Brain Food #494

Memory, forgetting, and externalising

Thoughts of the day

If you tend to forget what you’ve read or watched, you are not alone. The 'forgetting curve’, a concept coined by the German psychologist Hermann Ebbinghaus, describes how information disappears from memory over time, especially if there is no attempt to recall or retain it. The internet and our devices have become a form of memory outside of ourselves, while our rate of consumption of information has never been higher, making it impossible to retain everything we come across.

Plato was one of the first thinkers to point out that ‘externalising’ our memory would mean to lose it. Discussing the discovery of letters in Phaedrus, he writes:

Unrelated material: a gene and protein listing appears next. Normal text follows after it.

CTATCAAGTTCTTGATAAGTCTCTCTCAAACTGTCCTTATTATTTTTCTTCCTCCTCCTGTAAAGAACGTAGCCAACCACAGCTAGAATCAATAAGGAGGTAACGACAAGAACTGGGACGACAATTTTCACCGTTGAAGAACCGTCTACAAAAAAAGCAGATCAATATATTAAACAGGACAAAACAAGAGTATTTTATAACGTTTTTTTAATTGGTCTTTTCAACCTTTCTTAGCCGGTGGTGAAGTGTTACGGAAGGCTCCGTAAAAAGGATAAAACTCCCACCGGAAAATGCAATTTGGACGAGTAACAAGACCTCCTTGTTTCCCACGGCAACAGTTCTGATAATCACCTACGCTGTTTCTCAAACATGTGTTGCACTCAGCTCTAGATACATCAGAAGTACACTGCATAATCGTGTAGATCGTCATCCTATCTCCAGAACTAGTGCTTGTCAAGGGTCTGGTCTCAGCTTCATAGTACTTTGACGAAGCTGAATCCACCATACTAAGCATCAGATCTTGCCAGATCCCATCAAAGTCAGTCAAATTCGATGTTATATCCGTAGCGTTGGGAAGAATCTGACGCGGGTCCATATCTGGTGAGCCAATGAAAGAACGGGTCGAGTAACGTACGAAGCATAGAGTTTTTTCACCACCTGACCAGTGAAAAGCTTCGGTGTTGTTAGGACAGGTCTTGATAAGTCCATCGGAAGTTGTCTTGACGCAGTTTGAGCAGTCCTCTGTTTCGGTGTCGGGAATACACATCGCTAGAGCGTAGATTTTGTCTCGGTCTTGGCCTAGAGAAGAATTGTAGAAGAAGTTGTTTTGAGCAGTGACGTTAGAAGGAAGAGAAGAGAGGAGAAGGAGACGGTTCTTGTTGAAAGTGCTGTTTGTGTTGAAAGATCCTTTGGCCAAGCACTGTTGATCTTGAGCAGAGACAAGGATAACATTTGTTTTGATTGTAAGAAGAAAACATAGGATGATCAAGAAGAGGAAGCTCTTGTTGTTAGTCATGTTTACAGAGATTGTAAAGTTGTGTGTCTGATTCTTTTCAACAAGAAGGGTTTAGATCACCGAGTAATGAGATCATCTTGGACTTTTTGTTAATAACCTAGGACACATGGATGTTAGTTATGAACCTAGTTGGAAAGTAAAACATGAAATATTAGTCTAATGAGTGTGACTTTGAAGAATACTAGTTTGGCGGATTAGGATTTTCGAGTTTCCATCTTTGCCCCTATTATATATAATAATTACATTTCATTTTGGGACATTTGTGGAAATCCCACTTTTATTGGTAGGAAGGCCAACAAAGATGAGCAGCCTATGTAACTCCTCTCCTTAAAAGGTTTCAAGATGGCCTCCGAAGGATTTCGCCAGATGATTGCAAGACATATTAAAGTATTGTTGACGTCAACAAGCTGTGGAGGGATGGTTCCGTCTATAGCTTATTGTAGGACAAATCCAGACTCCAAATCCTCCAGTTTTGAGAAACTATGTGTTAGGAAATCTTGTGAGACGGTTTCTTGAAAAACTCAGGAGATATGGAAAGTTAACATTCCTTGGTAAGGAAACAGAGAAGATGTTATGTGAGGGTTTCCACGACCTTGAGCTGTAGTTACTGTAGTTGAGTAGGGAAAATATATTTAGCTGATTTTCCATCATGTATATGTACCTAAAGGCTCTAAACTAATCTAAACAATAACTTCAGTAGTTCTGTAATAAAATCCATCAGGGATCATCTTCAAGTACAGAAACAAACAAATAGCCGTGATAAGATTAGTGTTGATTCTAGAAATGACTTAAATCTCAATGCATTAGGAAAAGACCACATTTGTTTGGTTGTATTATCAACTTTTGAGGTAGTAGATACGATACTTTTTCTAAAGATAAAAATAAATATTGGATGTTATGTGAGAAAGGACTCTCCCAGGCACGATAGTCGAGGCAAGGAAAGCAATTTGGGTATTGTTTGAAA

“And so it is that you by reason of your tender regard for the writing that is your offspring have declared the very opposite of its true effect. If men learn this, it will implant forgetfulness in their souls. They will cease to exercise memory because they rely on that which is written, calling things to remembrance no longer from within themselves, but by means of external marks.”

Ironically, none of us would have been familiar with Plato’s mind today if it hadn’t been for writing. That is also why storytelling is an important part of living, and form of self-preservation. As Joan Didion famously said, “We tell ourselves stories in order to live.” Whether it is in the form of a journal, a photograph, or a conversation with a loved one, our memory can exist beyond us, our inherent forgetfulness ensuring that we are not forgotten.


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